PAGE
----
rss_channel_item_categories_type = tuple<list<rstring> category>;
    rss_channel_item_categories_category_type = tuple<rstring _text>;

The SPL code to process the tuples into the appropriate structure is:

(stream<rss_channel_type> XMLParse_5_out0) as  XMLParse_5 = XMLParse(InetSource_1_out0)
{
  param
    trigger : "/rss/channel" ;
    xmlInput : txt ;
    flatten : elements ;
}

It is important to notice that output stream is only specified as the rss_channel_type. This indicates that the schema of the output schema is of type rss_channel_type.

The parameters used are:

  • trigger: use to match the desired element. It has to be the same as the one used in the spl-schema-from-xml command.
  • xmlInput: this simply indicated the name of the input attribute that contains the text to process
  • flatten: use a simpler naming convention for element names. Again, this has to match the option used with spl-schema-from-xml

Projection: Custom operator

In this example code, we collect the classification of each article into a comma delimited string. It may be possible to do it with another operator but Custom was used here. This shows the manipulation of the XMLParse resulting tuple type:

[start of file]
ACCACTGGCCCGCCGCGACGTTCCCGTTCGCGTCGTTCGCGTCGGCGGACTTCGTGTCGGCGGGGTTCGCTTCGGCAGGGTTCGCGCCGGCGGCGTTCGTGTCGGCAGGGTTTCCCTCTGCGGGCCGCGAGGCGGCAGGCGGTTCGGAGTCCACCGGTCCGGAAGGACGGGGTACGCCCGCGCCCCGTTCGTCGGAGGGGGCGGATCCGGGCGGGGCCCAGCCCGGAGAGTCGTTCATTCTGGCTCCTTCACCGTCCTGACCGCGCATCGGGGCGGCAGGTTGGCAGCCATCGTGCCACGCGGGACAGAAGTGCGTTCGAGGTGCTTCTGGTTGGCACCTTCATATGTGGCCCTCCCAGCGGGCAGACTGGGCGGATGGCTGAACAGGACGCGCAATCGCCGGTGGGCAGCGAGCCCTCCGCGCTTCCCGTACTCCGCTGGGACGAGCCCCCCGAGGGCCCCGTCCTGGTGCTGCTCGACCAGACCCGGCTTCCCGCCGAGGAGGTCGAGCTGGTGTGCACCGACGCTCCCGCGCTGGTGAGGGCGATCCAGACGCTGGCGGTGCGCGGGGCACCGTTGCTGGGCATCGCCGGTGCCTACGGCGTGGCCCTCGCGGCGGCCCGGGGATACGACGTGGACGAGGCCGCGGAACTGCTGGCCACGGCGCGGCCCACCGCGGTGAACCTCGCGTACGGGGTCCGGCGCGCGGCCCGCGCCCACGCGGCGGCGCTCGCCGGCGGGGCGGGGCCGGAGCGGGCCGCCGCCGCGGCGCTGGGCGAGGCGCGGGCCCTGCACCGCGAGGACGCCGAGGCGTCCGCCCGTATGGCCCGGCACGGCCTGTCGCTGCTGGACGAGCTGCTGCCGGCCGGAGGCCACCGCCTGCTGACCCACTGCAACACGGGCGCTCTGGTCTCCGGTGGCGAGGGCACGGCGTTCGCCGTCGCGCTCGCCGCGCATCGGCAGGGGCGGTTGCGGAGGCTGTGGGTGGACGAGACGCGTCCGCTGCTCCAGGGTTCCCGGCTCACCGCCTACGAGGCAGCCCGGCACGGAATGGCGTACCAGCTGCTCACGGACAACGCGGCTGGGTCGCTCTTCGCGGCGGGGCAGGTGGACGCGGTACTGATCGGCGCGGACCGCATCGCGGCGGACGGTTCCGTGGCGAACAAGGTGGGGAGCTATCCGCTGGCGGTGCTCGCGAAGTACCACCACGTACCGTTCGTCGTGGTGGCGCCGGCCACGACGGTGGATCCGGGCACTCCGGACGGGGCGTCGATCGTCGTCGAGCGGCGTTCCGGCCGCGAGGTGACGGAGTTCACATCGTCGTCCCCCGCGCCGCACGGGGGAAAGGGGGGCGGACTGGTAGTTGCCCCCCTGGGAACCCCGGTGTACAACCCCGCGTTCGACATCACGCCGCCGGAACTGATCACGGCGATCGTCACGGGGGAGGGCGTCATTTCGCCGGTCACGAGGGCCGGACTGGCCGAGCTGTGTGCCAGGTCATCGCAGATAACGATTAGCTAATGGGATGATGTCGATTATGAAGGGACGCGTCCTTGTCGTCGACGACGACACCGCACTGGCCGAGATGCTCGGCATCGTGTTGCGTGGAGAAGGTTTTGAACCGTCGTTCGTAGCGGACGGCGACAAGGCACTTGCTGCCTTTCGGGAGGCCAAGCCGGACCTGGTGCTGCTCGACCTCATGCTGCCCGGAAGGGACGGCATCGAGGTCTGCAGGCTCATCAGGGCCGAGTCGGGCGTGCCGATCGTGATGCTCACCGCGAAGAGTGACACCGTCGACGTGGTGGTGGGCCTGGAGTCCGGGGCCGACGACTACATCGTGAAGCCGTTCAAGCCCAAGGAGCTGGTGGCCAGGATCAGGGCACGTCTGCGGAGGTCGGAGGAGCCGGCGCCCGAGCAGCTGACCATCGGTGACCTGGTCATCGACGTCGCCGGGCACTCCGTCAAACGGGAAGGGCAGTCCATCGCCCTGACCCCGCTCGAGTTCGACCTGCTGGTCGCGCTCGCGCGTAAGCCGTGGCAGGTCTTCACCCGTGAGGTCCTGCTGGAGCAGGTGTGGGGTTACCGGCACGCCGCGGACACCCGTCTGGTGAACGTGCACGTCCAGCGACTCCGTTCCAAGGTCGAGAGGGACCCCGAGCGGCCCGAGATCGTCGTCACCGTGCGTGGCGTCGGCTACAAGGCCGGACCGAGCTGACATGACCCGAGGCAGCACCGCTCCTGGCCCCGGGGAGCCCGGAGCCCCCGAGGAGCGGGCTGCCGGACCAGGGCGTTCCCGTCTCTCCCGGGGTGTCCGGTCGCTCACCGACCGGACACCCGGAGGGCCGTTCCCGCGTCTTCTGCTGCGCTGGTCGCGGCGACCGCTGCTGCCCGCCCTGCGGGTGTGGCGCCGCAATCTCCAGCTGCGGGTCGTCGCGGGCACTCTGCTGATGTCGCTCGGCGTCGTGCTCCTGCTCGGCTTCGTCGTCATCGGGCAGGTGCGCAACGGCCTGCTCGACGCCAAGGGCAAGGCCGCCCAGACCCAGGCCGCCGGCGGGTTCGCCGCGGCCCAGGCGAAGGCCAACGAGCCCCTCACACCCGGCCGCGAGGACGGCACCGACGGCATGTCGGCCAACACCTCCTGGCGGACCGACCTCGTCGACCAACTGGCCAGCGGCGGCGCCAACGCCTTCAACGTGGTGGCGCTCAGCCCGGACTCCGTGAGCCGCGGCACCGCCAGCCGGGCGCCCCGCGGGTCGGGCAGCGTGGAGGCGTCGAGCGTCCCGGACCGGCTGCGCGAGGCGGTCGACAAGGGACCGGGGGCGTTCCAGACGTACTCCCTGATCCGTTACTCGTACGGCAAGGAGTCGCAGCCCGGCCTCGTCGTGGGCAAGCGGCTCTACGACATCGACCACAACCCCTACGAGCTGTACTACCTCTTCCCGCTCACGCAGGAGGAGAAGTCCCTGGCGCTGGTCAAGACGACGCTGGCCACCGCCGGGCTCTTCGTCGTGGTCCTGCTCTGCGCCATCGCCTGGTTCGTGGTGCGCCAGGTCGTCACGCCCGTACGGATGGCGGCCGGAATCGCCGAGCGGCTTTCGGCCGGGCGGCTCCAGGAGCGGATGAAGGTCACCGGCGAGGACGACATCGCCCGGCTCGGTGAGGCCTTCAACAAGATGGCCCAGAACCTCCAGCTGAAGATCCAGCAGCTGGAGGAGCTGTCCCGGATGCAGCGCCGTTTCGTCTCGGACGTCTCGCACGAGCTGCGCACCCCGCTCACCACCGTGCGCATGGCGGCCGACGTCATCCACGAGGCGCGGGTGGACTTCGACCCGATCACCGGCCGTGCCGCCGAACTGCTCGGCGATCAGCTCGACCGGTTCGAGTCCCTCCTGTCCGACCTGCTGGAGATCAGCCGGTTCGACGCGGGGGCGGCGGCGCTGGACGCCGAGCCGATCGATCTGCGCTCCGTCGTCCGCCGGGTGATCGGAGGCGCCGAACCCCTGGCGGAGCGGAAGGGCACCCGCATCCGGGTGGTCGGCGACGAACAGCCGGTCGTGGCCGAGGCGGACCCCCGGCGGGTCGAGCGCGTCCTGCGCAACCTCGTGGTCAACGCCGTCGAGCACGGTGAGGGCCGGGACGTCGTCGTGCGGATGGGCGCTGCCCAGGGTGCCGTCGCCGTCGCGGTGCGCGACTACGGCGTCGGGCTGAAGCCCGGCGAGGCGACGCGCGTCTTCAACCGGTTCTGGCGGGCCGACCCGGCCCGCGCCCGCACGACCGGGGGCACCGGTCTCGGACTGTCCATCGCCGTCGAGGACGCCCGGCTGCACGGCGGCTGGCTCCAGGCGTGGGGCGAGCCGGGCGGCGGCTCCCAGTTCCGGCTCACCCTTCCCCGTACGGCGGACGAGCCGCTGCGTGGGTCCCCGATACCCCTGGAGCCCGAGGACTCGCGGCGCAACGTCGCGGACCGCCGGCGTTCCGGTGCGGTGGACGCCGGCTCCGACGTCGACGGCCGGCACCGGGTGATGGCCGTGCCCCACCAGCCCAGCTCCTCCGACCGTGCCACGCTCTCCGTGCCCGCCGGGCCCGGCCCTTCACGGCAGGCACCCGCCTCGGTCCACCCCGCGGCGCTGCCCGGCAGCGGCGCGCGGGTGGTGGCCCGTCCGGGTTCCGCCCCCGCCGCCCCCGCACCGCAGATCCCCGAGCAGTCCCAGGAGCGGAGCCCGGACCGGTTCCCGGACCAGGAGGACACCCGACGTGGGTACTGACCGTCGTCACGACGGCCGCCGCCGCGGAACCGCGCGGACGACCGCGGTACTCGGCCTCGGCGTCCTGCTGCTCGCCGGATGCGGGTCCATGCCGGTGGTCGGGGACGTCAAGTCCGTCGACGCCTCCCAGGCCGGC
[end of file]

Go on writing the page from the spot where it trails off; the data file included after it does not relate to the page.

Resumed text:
(stream<rstring title, rstring author, rstring link, rstring categories> Custom_2_out0) as Projection =
       Custom(XMLParse_5_out0 as inputStream)
{
  logic
    state :
    {
      mutable rstring categories ;
    }
  onTuple inputStream : {
    for(rss_channel_item_type article in item)
    {
      categories = "" ;
      for(rstring cat in article.categories.category)
      {
        if(length(categories) > 0) categories = categories + ", " ;
        categories = categories + cat ;
      }
      submit({ title = article.title, author = article.author,
      link = article.link, categories = categories }, Custom_2_out0) ;
    }
  }
}

The content of this operator should be easy to understand. The reason to include it here is simply to show how the elements in the rss_channel_type are accessed.

The FileSink operator

The FileSink operator here is not important. Still, for completeness, here is the code:

() as FileSink_1 = FileSink(Custom_2_out0 as inputStream)
{
  param
    file : "File_{id}.out" ;
    flush : 1u ;
    quoteStrings : false ;
    format : csv ;
    separator : "|" ;
}

For each tuple sent to FileSink, a new filename is generated. This is just one of the niceties of this operator. Please consult the documentation for more information.

Conclusion

This article showed how to process RSS feeds and convert HTML results into tuples for further processing. The amount of code is short and easy to understand making it easy to maintain. IBM Streams is an ideal tool to ingest RSS feeds and do any pre-processing or analytics, including text analytics, that is necessary for your business needs.